A BC SPCA constable removes an overheated dog from a vehicle, date unknown. Leaving pets inside vehicles during summer is never a good idea. (Photo credit: BC SPCA)

BC SPCA encourages people to take No Hot Pets pledge this summer

Nearly 1,000 calls received each year in B.C. to rescue animals left in hot cars

With hot summer weather on its way, and more people travelling, the perennial problem of pets left in hot cars while their owners go about their business will once again raise its ugly head.

Each year, the BC SPCA receives nearly 1,000 calls to rescue animals that have been left inside vehicles on hot days. “We know that people love their pets and would never knowingly put them in danger, but many pet guardians are just unaware of how quickly their pets can suffer when left in a vehicle in warm weather,” says Lorie Chortyk, general manager of communications for the BC SPCA.

“Even parked in the shade, with windows cracked open, the temperatures inside a vehicle can become deadly.”

This month, the BC SPCA is calling on all animal lovers to take a No Hot Pets pledge to keep their pets safe this summer and to warn others of the dangers of leaving animals in their vehicles. “The death of a pet left in a hot car is a completely preventable tragedy, and by taking the BC SPCA pledge people can help us raise awareness and save lives,” says Chortyk.

She notes that because dogs don’t “sweat” like humans and can’t release heat from their bodies as quickly, they can succumb to heatstroke and heat exhaustion in a short period of time. “Some dogs, including senior pets and those with flatter faces, experience even more challenges in hot weather.” Signs of heatstroke include exaggerated panting, a rapid or erratic pulse, salivating, an anxious or staring expression, weakness or lack of coordinated movement, vomiting, convulsions, and collapse.

While owners often rationalize leaving pets in cars because they are just running a quick errand, unexpected delays can occur, and interior temperatures rise quickly. A study conducted by San Francisco State University showed that with an outside temperature of 32° C, the interior temperature of a vehicle reached 43° C in 10 minutes; climbed to 48° C in 20 minutes; and reached 56° C in one hour. The study also found that cracking the windows or parking in the shade had little impact on how hot a vehicle gets.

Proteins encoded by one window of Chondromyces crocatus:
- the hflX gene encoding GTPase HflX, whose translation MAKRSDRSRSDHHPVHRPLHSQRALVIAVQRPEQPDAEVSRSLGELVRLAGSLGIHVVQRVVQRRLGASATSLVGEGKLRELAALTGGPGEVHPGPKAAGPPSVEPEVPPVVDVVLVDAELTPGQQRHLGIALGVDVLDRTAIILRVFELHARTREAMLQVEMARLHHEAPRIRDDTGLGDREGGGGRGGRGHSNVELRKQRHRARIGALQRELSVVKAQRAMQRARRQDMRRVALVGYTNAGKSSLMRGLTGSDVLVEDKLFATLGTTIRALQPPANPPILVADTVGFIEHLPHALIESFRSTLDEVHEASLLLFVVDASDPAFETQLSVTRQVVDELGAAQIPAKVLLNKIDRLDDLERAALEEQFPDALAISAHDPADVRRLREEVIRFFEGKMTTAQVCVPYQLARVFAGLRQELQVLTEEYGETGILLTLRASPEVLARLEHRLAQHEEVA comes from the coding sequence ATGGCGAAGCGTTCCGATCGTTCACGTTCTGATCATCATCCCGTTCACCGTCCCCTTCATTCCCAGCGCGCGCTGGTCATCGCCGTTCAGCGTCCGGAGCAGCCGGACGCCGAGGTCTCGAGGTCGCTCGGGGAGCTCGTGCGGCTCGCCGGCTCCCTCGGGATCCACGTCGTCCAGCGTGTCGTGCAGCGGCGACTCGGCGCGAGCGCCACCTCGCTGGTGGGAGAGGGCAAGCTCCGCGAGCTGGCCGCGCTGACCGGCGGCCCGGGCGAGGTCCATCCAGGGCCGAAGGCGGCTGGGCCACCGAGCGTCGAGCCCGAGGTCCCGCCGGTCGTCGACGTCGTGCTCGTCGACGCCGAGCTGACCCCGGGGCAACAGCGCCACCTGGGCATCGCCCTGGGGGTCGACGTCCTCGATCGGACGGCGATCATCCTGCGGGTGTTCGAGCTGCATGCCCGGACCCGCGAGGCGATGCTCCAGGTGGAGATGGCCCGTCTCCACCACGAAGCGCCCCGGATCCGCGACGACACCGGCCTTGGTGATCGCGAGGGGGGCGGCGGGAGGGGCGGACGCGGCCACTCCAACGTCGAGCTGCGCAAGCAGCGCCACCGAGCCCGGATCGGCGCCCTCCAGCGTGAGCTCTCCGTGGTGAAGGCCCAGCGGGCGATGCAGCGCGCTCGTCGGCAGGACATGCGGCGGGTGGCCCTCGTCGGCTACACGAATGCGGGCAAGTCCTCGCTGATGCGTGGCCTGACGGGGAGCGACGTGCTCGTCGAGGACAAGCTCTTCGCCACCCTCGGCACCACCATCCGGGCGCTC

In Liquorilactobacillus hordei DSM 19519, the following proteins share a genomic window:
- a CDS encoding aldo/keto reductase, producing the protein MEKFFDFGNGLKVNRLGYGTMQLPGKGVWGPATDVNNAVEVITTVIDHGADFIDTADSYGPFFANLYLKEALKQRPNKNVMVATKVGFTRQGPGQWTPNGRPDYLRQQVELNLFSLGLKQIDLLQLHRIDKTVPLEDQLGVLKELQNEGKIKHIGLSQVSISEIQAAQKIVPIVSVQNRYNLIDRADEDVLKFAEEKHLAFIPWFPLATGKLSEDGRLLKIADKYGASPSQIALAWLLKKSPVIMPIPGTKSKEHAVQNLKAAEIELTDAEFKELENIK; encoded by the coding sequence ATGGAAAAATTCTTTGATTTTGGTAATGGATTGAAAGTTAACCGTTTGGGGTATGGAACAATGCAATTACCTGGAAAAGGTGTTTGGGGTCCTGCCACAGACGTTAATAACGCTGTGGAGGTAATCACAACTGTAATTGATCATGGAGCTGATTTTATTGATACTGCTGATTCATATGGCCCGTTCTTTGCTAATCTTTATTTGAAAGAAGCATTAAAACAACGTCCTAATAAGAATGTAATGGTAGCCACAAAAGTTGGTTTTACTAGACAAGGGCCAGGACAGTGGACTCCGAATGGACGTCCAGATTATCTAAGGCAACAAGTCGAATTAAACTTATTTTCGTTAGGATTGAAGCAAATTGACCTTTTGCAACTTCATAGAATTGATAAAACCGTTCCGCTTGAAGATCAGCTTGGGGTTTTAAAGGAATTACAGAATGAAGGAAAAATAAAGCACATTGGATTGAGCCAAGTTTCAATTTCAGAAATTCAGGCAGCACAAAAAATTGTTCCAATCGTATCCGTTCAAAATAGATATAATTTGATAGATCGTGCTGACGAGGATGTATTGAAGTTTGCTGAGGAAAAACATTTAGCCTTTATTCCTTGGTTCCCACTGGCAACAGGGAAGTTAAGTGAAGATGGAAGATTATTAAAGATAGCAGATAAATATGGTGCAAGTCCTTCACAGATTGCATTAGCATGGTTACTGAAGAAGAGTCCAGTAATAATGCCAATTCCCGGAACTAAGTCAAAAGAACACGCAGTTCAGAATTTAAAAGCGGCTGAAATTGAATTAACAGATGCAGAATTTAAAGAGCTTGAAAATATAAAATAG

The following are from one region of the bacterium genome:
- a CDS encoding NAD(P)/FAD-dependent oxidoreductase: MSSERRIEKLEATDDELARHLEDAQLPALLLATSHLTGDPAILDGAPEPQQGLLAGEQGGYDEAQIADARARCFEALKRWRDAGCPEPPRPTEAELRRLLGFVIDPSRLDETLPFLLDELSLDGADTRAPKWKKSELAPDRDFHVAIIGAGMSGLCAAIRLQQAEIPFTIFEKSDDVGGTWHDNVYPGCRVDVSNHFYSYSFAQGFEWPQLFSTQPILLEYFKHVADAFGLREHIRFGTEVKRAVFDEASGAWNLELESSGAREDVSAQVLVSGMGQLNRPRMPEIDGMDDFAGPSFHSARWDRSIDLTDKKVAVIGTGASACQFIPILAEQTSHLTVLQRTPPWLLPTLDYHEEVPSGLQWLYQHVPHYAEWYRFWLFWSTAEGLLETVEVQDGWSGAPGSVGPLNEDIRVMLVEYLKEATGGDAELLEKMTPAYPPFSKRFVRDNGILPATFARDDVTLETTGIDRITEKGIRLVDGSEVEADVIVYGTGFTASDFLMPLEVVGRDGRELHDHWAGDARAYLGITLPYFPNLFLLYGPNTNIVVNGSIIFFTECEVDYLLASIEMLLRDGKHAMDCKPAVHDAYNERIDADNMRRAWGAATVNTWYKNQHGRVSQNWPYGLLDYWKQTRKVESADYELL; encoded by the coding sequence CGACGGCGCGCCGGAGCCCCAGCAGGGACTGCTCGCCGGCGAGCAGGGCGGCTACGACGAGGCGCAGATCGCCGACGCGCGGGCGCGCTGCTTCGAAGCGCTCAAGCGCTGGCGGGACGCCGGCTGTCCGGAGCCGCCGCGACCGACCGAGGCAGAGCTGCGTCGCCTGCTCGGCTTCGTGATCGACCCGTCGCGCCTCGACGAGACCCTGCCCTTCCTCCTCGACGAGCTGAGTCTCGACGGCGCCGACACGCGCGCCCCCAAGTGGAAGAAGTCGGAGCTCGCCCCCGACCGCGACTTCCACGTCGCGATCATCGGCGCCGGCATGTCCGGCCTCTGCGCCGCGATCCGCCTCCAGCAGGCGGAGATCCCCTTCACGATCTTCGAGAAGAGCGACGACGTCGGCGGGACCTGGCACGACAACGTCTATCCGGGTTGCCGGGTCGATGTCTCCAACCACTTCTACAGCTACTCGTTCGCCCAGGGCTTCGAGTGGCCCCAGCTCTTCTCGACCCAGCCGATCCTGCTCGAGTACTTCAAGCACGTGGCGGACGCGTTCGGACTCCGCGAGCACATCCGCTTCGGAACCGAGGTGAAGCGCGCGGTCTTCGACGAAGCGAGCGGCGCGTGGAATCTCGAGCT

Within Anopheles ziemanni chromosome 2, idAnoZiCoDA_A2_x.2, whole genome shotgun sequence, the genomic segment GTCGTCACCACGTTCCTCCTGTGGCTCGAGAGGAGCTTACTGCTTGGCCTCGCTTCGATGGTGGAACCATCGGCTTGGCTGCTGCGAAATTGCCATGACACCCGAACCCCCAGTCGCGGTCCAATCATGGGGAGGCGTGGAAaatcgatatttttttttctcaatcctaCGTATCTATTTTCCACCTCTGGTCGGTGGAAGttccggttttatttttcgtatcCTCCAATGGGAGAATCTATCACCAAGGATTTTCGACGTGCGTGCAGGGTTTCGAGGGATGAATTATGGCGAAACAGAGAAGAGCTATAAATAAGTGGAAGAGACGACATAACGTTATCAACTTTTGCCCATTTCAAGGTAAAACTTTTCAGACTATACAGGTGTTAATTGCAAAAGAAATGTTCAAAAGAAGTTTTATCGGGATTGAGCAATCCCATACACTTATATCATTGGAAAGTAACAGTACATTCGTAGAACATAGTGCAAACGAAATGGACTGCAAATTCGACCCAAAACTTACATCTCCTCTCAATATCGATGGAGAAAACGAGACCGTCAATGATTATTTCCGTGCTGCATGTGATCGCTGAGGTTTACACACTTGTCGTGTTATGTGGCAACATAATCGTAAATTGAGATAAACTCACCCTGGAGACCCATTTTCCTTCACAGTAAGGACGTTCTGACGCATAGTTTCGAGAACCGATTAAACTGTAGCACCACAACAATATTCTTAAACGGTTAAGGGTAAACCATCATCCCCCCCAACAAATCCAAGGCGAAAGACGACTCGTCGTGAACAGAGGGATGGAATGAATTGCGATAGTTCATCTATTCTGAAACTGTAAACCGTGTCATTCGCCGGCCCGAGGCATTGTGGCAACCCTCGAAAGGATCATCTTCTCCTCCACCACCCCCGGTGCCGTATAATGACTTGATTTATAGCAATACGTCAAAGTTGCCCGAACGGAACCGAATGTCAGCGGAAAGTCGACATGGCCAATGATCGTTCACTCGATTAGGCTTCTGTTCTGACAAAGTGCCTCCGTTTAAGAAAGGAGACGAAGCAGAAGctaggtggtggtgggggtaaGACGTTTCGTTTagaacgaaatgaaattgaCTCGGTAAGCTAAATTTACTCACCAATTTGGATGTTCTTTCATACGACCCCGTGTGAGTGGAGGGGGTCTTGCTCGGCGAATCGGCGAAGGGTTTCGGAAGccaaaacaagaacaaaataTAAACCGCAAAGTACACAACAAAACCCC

These are sobering temperatures, given that in the height of summer the daytime high in this region can top 37° C. And it isn’t just the air temperature that heats up: seats, steering wheels, seatbelt buckles, and dashboards get even hotter, putting pets at more risk.

If you see a pet in a car in hot weather, the BC SPCA recommends taking the following steps:

1. If the animal is showing clear signs of heatstroke or distress, call your local animal control agency, police, RCMP, or the BC SPCA Call Centre at 1-855-622-7722. Do not attempt to break a window to rescue an animal: not only do you risk injuring the animal, but only RCMP, local police, and BC SPCA Special Constables have the authority to enter a vehicle lawfully to help an animal.

2. If the animal is not in distress, but you are concerned, note the license plate and vehicle description and ask managers of nearby businesses to page the owner to return to their vehicle immediately. You may wish to stay with the vehicle to monitor the situation until the owner returns.

If your pet is suffering from heatstroke, move it to a cool or shaded area and direct a fan on it. Begin to cool the body by placing cool, wet towels over the back of the neck, in the armpits, and in in the groin area. Wet the ear flaps and paws with cool water, and transport the pet to a veterinary clinic immediately.

Do not force water into your pet, but have it available if they show an interest in drinking, and be sure not to over-cool your pet.

Go to www.spca.bc.ca/nohotpets to take the No Hot Pets pledge and help save animal lives this summer.



editorial@accjournal.ca

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